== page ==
Jim Beam Bought By Japan's Suntory Company: What Else Isn't Actually American?

The Japanese are getting serious about their whiskey: Beverage giant Suntory has purchased Beam, Inc. for $16 million — a sum worth 25 percent more than the company's actual value. The deal means Suntory will take on the American group's debt (though it's unlikely Bill Murray will be doing any commercial spots for them anytime soon). The deal, which includes Knob Creek, Maker's Mark, Teacher's, and Courvoisier, will now make Suntory the third-largest producer of distilled drinks in the world.

Click on for more iconic brands that aren't actually American.

Trader Joe's

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Trader Joe’s, our nation’s favorite grocery store, is actually a sister company of the discount grocer Aldi, which is based in Essen, Germany. (Bit of a shocker for a place that looks so tropical.) Owner Aldi Nord’s been in the news lately for an alleged whale-murdering scandal, but Nord plans to continue expansion in the U.S. with 50 percent more Aldi’s opening over the next five years (we can only hope the Trader Joe’s spread, too).

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Goose Island

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InBev, the massive drinks conglomerate that was a product of a Brazilian-Belgian merger, finished its takeover of the world’s more well-known brands (Stella Artois, Corona, Leffe, et al) and has now moved on to the little guys. The company bought out Chicago craft powerhouse Goose Island, famous for their eponymous IPA and 312.

Beer enthusiasts were both excited about the purchase (more places to buy it) but also disheartened (why can’t the big guy leave the little guy alone?). Two years after the purchase, the only changes made to America’s first liquor-barrel-aged beer is a health and safety line down the factory floor. Socialists.

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French's Mustard

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Naturally, it makes complete sense that a mustard called French’s that has a French flag on it isn’t actually French. (So not chic). But French’s isn’t even American. It’s British.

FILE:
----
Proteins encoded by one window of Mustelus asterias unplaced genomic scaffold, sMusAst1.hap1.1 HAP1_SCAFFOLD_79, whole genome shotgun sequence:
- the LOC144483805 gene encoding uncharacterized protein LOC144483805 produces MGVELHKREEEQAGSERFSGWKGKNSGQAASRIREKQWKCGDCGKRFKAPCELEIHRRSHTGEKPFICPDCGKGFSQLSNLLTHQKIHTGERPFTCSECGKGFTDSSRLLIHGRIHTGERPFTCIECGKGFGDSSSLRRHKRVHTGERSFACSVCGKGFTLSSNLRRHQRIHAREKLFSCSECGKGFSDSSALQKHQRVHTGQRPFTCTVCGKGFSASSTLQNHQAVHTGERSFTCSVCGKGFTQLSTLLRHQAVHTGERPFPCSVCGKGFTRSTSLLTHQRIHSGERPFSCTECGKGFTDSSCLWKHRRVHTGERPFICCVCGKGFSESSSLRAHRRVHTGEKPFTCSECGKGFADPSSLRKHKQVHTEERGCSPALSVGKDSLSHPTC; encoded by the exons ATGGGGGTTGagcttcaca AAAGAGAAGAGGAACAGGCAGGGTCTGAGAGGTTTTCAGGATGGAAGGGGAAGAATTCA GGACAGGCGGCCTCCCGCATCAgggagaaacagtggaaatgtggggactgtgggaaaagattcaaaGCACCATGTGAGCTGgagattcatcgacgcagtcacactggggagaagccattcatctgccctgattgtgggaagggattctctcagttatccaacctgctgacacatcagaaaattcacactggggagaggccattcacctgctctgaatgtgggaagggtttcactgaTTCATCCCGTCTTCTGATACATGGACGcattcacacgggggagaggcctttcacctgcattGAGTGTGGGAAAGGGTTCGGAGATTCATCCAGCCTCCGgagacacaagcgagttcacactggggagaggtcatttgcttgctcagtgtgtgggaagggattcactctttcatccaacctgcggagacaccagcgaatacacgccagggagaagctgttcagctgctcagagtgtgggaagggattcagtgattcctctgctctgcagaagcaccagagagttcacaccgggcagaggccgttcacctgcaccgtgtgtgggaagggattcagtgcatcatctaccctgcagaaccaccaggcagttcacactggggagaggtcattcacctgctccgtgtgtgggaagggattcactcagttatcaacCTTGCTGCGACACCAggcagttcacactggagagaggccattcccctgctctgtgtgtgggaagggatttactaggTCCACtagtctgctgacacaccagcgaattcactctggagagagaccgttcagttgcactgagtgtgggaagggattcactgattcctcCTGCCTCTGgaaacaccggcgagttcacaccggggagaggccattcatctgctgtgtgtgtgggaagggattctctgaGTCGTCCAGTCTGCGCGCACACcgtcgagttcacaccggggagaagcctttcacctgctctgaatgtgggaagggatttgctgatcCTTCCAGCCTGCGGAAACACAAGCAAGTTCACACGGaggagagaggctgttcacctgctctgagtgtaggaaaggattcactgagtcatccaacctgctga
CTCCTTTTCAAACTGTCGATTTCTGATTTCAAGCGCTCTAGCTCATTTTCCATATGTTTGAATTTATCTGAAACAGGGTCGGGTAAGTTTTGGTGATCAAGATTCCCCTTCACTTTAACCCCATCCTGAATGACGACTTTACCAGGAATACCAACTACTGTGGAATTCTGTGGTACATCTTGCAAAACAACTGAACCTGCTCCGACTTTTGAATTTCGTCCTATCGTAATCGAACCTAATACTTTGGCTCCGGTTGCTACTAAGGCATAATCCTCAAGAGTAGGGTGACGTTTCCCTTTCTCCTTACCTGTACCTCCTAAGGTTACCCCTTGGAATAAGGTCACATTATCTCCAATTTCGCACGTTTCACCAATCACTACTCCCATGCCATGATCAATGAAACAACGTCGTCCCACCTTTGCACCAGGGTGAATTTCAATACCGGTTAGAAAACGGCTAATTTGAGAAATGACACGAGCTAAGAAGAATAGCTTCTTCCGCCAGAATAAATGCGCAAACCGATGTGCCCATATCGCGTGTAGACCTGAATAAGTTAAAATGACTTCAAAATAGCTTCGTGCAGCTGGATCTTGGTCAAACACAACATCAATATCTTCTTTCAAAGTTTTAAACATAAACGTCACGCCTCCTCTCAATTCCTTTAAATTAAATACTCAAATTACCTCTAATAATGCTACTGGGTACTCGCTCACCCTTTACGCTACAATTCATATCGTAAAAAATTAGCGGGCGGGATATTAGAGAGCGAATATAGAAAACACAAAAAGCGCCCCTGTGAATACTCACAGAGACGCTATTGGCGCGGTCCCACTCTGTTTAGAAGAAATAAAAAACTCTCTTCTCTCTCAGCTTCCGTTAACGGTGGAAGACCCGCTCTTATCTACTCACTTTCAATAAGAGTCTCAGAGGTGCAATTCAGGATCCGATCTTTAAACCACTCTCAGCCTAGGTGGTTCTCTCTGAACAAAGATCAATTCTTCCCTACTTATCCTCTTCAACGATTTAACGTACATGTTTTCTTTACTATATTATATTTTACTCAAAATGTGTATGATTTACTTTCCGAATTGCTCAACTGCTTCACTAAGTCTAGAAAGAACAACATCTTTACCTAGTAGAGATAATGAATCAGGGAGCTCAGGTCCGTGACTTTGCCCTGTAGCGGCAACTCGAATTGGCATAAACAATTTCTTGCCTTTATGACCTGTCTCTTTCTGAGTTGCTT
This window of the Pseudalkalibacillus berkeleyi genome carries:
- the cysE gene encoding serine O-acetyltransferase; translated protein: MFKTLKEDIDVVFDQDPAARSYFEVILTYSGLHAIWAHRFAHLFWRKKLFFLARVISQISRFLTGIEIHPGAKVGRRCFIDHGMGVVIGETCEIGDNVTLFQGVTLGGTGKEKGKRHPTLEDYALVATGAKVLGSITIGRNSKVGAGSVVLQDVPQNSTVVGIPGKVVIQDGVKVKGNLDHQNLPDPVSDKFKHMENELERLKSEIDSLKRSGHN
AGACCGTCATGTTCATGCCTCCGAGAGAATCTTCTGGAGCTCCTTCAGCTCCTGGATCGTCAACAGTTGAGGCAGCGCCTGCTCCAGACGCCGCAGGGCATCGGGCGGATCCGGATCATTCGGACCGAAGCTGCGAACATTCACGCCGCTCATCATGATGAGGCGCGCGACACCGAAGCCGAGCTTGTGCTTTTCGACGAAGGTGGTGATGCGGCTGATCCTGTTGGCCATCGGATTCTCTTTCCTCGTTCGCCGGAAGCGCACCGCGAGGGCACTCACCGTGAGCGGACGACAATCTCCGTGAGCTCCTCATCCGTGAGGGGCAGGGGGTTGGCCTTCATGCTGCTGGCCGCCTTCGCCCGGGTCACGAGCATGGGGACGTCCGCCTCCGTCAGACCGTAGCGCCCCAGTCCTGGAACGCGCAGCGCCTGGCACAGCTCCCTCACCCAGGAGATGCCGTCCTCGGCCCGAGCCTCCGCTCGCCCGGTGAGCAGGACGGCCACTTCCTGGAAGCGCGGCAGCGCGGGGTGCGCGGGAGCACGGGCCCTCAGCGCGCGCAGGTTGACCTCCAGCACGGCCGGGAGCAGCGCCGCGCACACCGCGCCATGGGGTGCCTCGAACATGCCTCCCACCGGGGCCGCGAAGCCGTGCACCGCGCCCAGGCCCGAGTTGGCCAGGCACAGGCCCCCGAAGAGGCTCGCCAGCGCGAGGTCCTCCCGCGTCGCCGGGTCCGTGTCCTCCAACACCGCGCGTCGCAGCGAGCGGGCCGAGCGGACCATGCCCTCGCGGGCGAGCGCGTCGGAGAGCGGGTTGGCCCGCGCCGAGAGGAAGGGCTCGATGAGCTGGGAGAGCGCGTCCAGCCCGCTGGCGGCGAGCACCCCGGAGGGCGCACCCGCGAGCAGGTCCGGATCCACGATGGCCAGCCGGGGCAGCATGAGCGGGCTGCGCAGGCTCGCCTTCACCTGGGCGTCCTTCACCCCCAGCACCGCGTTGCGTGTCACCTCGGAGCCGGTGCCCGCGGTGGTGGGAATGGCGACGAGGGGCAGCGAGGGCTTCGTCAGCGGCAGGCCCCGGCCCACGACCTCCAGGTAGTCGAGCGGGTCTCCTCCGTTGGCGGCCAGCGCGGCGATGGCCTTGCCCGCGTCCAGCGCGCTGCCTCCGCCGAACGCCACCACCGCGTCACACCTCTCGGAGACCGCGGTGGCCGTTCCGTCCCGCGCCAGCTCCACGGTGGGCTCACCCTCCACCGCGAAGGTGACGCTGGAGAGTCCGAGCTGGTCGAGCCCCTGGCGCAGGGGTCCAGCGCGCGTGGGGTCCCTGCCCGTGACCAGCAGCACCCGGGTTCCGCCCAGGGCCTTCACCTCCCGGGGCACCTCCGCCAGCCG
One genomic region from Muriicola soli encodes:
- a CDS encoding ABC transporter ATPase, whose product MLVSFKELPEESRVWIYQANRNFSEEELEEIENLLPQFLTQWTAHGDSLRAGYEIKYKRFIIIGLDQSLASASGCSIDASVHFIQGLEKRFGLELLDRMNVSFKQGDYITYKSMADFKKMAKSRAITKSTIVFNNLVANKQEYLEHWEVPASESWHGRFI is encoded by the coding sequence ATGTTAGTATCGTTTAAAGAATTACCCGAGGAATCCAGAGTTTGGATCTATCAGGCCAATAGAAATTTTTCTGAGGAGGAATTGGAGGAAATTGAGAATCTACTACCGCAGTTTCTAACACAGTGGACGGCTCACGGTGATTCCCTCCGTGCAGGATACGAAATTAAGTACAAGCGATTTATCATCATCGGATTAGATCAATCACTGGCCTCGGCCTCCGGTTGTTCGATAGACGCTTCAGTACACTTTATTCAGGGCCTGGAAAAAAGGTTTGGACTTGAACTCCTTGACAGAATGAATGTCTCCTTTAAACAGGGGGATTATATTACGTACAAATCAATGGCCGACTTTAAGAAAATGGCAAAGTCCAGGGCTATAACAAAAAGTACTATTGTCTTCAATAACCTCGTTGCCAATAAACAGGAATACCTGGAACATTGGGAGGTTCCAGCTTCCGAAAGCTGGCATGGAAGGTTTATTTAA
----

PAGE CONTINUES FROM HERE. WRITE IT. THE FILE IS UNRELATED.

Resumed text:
Nevertheless, French’s still likes to pretend it’s American. During the whole anti-French craze of the early naughts — when restaurants were selling “freedom fries” and “freedom toast” — French’s had a little something to say: “For the record, French’s would like to say there is nothing more American than French’s Mustard,” the company said.

Except, well, you know.

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New York's Skyline

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Well, part of it, anyway. The Chrysler building, the ArtDeco belle of the New York City skyline, was purchased by Abu Dhabi investments in 2008 for $800 million.

And while we’re on the subject of Manhattan’s architectural icons, turns out the Flatiron building is owned by an Italian real-estate investor. And uptown at Eliose’s playground, the Plaza Hotel passed from Israeli hands to Indian and Saudi owners.

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Ben & Jerry's

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What was once just a $12,000 start-up in Vermont run by two guys with beards, a bromance, and a passion for ice cream was acquired by Anglo-Dutch giant Unilever (they own everything — actually everything) in 2000 for $326 million. At least now the message of the Karamel Sutra can be spread internationally.

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Business tycoon Wang Jianlin bought the U.S.’s second-largest movie theater chain, AMC, for a cool $2.2 billion back in 2012 — a paltry sum that amounts to just about 10 percent of China’s richest man’s $22 billion fortune. (Viewers spend more than $10 billion each year on tickets.)

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